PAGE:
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Inside the Fujifilm GFX 50S

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Thinking Big

by Rico Pfirstinger

Fujifilm expands to medium format, and people have questions: How fast is it? What about shutter shock? What kind of sensor is there? Is there a touch-screen display? What’s the resolution of the EVF? What about leaf-shutter support? Are the lenses optically corrected? And what about video? This report will help you out…

The mirrorless Fujifilm GFX 50S digital medium format camera features a 43.8 × 32.9mm sensor („G Format“) with 51.4 megapixels. The body and three Fujinon GF lenses will be available in spring, with three more lenses arriving later in 2017. The sensor is based on a Sony CMOS sensor that is known from similar offerings like the Hasselblad X1D. However, Fujifilm was able to incorporate several tweaks und improvements concerning the sensor’s light collecting ability and efficiency.

With a detachable EVF and a design that wants to build a bridge between the classic X series and modern cameras, the mirrorless Fujifilm GFX 50S was without a doubt the most exciting camera announcement as this year’s Photokina show in Cologne, Germany

Sensor and Processor

The sensor is using a traditional Bayer color filter array without an optical low-pass filter, and its 51.4 megapixels can be adapted to various aspect ratios, including 4:3 (default), 3:2, 1:1, 4:5, 6:7 and 6:17. Electronic First Curtain (EFC) and Electronic Shutter (ES) are yet to be implemented, but will most likely be part of the final product. Video will be available in Full-HD with 30 fps. Beware of rolling shutter, though!

The new 43.8 × 32.9mm sensor in the GFX 50S offers a resolution of more than 50 MP collects about four times the amount of light as Fuji’s APS-C sensors. The new G mount features a staggering number of twelve electronic lens contacts. What seams like overkill will most likely be very useful when it comes to adapting third-party lenses.

The GFX 50S uses the same X-Processor Pro imaging processor that is found in the X-Pro2 and X-T2. Since the sensor only supports contrast detection autofocus (CDAF), efficient AF algorithms are all the more important. The GFX 50S prototypes we tested behaved surprisingly snappy, and the best results can be achieved with lenses that feature inner focussing (IF). Sadly, among the six initial lenses, only the GF32-64mmF4 R LM WR zoom lens falls in that category. The start-up time of the camera is pleasingly short and comparable to other current X series models. However, the shooting intervals will be longer, with a number of 700 ms currently floating around. Den Rest des Beitrags lesen »

Erste Eindrücke: Das Fujinon XF23mmF2 R WR im Test

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Der perfekte Kompromiss?

von Rico Pfirstinger

Nach dem erfolgreichen XF35mmF2 R WR bringt Fujifilm mit dem XF23mmF2 R WR eine zweite wetterfeste Festbrennweite mit mittlerer Lichtstärke auf den Markt.

Ihre Kegelform prädestiniert diese kompakten Objektive für die X-Pro2, die Mehrzahl der Benutzer dürfte sie jedoch an weniger exotischen Kameras wie der X-T10, X-T1, X-E2 und X-T2 verwenden.

Was Sie beim XF23mmF2 R WR erwartet – auch im Vergleich mit dem teureren XF23mmF1.4 R und der klassischen X100T –, verrät Ihnen unser kleiner Testbericht.

Kegel Reloaded: Das XF23mmF2 R WR (hier mit der mitgelieferten Kunststoff-Streulichtblende) macht an der X-Pro2 eine gute Figur. Wie schon das XF35mmF2 R WR wurde auch dieses Objektiv so entworfen, dass der Tubus nicht in den Bildrahmen des optischen Suchers hineinragt.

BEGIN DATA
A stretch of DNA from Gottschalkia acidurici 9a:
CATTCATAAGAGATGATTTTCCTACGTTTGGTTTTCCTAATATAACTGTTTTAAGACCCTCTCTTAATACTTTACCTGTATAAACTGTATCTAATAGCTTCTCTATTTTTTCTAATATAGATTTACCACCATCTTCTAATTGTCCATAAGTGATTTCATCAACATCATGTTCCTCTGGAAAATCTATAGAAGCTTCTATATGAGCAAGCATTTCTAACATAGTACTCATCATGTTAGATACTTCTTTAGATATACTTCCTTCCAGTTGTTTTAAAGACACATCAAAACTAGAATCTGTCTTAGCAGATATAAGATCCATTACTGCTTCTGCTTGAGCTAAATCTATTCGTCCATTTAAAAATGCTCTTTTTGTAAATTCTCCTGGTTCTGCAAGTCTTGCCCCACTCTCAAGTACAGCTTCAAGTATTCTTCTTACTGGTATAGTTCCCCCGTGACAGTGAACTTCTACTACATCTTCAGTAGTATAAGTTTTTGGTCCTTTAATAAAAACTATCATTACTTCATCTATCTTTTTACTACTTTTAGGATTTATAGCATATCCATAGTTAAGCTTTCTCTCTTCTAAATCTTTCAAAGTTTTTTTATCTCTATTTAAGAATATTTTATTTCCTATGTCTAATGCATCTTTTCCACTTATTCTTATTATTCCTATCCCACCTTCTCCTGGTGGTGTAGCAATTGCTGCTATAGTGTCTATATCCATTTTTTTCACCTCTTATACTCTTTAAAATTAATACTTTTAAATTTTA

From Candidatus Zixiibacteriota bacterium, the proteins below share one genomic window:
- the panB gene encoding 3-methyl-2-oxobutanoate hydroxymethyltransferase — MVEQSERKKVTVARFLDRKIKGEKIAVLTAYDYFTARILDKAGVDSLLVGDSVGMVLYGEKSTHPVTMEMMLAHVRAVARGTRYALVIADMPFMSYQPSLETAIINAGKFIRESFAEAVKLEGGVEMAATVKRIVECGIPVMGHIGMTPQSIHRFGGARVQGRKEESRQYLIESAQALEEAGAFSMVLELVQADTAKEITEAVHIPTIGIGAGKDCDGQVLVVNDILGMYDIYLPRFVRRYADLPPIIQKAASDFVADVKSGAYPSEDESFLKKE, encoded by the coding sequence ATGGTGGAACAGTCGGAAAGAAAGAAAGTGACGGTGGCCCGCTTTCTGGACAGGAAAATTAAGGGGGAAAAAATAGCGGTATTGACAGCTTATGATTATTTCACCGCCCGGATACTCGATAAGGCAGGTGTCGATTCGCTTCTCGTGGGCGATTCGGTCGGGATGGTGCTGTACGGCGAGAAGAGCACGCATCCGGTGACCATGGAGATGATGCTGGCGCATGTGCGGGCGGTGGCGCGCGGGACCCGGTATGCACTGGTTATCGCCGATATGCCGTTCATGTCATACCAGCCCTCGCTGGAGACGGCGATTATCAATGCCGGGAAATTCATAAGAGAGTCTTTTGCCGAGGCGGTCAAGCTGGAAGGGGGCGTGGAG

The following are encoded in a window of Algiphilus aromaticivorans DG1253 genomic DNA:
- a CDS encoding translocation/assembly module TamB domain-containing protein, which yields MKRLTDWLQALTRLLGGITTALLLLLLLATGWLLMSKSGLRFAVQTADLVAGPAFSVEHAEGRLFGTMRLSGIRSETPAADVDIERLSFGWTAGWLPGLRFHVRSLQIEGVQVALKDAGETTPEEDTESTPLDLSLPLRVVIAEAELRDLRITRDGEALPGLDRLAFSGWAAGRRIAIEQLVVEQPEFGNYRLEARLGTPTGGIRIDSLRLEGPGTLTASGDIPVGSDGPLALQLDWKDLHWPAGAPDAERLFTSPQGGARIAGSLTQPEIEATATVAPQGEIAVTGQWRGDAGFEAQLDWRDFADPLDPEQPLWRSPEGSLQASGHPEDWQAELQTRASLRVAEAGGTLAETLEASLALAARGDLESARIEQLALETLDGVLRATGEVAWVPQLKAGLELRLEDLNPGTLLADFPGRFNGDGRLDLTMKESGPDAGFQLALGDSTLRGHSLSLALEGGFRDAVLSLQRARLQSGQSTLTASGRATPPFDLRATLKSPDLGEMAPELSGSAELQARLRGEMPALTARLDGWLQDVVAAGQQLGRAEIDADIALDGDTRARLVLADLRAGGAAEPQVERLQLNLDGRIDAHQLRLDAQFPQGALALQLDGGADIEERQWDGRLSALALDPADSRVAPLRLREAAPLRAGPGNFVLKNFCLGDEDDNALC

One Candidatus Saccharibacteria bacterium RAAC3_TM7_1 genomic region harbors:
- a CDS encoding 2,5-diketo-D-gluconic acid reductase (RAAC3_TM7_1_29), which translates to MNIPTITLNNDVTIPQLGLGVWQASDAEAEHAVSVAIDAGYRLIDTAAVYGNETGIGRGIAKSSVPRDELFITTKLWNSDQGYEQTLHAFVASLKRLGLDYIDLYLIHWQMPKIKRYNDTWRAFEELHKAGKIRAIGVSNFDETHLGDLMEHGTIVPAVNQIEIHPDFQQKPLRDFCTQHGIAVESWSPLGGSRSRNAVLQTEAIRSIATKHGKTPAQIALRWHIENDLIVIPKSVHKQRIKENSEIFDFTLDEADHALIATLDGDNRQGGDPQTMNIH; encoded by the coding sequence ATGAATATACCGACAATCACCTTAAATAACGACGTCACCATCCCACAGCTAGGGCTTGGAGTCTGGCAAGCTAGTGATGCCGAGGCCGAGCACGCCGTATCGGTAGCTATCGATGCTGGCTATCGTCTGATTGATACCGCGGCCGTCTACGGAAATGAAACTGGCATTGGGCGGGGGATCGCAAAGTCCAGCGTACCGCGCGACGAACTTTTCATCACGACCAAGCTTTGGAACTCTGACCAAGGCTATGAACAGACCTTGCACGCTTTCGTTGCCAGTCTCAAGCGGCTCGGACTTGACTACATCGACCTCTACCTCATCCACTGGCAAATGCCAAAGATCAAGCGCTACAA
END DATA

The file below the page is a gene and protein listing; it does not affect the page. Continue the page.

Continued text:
Überraschung! Das neue XF23mmF2 R WR ist eigentlich gar kein 23mm-Objektiv. Tatsächlich verfügt es über einen Bildwinkel, der über den des teureren XF23mmF1.4 R (und den des in der X100-Serie fest eingebauten 23mm-Objektivs) etwas hinausgeht. Die identischen Bildwinkel-Angaben in den offiziellen technischen Spezifikationen sind also irreführend, genügen laut Auskunft aus Tokio jedoch angeblich dem CIPA-Standard. Aha.

Weniger ist mehr: Dieser buchstäblich mit dem Rücken zur Wand gemachte Schnappschuss wäre mit dem kleineren Bildwinkel eines „normalen“ 23mm-Objektivs (etwa dem XF23mmF1.4 R) nicht möglich gewesen.

Die großzügige Spezifikation mag hierzulande für Stirnrunzeln sorgen, vielen Benutzern dürfte der größere Bildwinkel des neuen Objektivs jedoch entgegenkommen, schließlich eignet sich das XF23mmF2 F WR aufgrund seiner geringen Größe, der wetterfesten Ausführung und des blitzschnellen Autofokus (bis zu 0,05s) besonders gut für Reportage und Street-Fotografie – also Genres, bei denen es gerne etwas mehr Weitwinkel sein darf. Das Objektiv bietet sich außerdem für die Reise- und Landschaftsfotografie an, sodass wir es auch bei unserem im November stattfindenden Fuji X Secrets Ultimate Workshop in Phuket einsetzen werden. Den Rest des Beitrags lesen »

X-E2 vs. X-E2S: Ending the Confusion

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By upgrading your Fujifilm X-E2 with firmware 4, you are giving up the camera that you knew: Your X-E2 will turn into an X-T10—only with a rangefinder design. However, on the inside, both the X-E2v4 and the new X-E2S offer (almost) the same features, the same menu options and the same graphical user interface as the X-T10.

FujifileX-T10_FULLCVR_FINAL-686x1024This is important. To begin with, it means that your old X-E2 user manual has become pretty much obsolete. That’s why Fujifilm has created an entirely new manual along with firmware 4. You can download it here as a PDF file. It also means that my eBook on the X-E2 doesn’t apply to cameras running firmware 4 or the new X-E2S. It’s still great if you don’t upgrade your X-E2, but users who have made the jump are now much better off with my book on the X-T10.

I am not kidding! As long as you can see beyond the different form factors (rangefinder style vs. SLR style), my X-T10 book is now almost perfectly applicable. It really is, because Fuji did a terrific job transforming the X-E2 into an X-T10 with camouflage. This means that my X-E2 eBook won’t be updated. It doesn’t have to, because the update is already here. To ease the transition, my publisher will give you a discount of 40% on all editions of my X-T10 book (printed, eBook and combined). Simply enter XPERT40 in the coupon field when you check out.